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The Ends of HarmThe Moral Foundations of Criminal Law$
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Victor Tadros

Print publication date: 2011

Print ISBN-13: 9780199554423

Published to Oxford Scholarship Online: January 2012

DOI: 10.1093/acprof:oso/9780199554423.001.0001

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Protection Against Punishment

Protection Against Punishment

Chapter:
(p.312) 14 Protection Against Punishment
Source:
The Ends of Harm
Author(s):

Victor Tadros

Publisher:
Oxford University Press
DOI:10.1093/acprof:oso/9780199554423.003.0014

One objection that is often made to consequentialist theories of punishment is that they cannot motivate attractive limits on state punishment, or they cannot motivate those limits in the right way. It seems unfair to punish innocent people in order to deter crimes, and even offenders ought only to be punished proportionately for what they have done. These provide two important liberal limits on state punishment. This chapter is concerned with one of those limits: punishment is only rightly imposed on those who have breached a just criminal law. This idea has many dimensions, including the rule of law, criminal responsibility, criminalization and fair-trial protections. Each of these dimensions is explored in the light of the theory of punishment outlined in chapters 12 and 13.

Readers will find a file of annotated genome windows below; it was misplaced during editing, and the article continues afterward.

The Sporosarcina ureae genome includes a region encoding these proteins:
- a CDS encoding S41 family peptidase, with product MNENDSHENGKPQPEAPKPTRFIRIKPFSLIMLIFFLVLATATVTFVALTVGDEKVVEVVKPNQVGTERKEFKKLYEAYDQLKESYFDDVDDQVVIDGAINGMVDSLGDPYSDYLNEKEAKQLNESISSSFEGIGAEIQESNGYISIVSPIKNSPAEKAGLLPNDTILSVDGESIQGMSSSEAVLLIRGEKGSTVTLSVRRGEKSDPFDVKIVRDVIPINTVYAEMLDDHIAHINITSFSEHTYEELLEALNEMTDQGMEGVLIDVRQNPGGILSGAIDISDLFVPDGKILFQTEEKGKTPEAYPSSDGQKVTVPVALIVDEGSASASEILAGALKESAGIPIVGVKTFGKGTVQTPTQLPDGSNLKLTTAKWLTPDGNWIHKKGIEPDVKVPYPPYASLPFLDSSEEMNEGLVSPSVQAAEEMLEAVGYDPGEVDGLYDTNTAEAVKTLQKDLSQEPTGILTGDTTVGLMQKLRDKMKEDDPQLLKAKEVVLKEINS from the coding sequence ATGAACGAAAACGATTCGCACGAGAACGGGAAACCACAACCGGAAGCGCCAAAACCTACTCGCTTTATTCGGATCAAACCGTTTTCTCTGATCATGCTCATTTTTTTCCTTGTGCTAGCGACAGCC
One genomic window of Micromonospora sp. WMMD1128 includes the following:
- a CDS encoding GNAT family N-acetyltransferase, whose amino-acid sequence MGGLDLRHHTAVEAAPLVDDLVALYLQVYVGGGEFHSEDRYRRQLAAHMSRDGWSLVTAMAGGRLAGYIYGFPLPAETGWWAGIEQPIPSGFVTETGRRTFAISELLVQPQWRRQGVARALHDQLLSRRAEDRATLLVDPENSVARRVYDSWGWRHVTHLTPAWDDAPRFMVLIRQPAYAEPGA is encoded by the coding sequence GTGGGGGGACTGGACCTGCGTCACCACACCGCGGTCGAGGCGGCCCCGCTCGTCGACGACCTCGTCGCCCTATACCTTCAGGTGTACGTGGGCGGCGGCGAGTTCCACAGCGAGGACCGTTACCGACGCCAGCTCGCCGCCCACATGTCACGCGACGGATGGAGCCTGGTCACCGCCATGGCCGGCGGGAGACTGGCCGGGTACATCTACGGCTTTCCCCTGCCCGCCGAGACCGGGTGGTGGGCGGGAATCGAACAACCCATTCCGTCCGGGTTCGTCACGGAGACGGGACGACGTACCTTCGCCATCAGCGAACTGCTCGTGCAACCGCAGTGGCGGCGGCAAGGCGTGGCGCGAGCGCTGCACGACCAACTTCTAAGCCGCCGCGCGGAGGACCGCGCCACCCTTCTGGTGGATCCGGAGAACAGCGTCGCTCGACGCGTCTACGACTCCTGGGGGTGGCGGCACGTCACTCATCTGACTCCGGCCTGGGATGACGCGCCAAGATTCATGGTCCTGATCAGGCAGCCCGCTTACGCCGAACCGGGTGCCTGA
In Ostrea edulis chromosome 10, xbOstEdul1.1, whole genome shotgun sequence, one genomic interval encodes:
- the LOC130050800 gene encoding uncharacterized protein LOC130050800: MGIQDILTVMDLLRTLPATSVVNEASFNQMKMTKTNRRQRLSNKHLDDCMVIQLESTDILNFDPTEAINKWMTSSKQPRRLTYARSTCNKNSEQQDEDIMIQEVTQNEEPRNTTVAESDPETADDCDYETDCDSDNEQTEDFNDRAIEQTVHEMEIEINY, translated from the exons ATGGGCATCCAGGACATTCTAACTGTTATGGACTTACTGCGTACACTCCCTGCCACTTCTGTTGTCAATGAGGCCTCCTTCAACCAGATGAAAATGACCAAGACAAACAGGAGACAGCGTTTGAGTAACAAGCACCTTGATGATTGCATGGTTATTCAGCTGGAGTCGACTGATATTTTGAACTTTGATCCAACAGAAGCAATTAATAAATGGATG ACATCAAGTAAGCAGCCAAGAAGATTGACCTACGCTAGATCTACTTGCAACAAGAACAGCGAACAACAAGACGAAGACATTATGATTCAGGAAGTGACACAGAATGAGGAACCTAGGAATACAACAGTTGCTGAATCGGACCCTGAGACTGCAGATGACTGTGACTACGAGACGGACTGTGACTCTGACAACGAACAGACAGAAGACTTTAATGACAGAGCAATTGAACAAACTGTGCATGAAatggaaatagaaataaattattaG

Keywords:   rule of law, criminal responsibility, trials, criminalization

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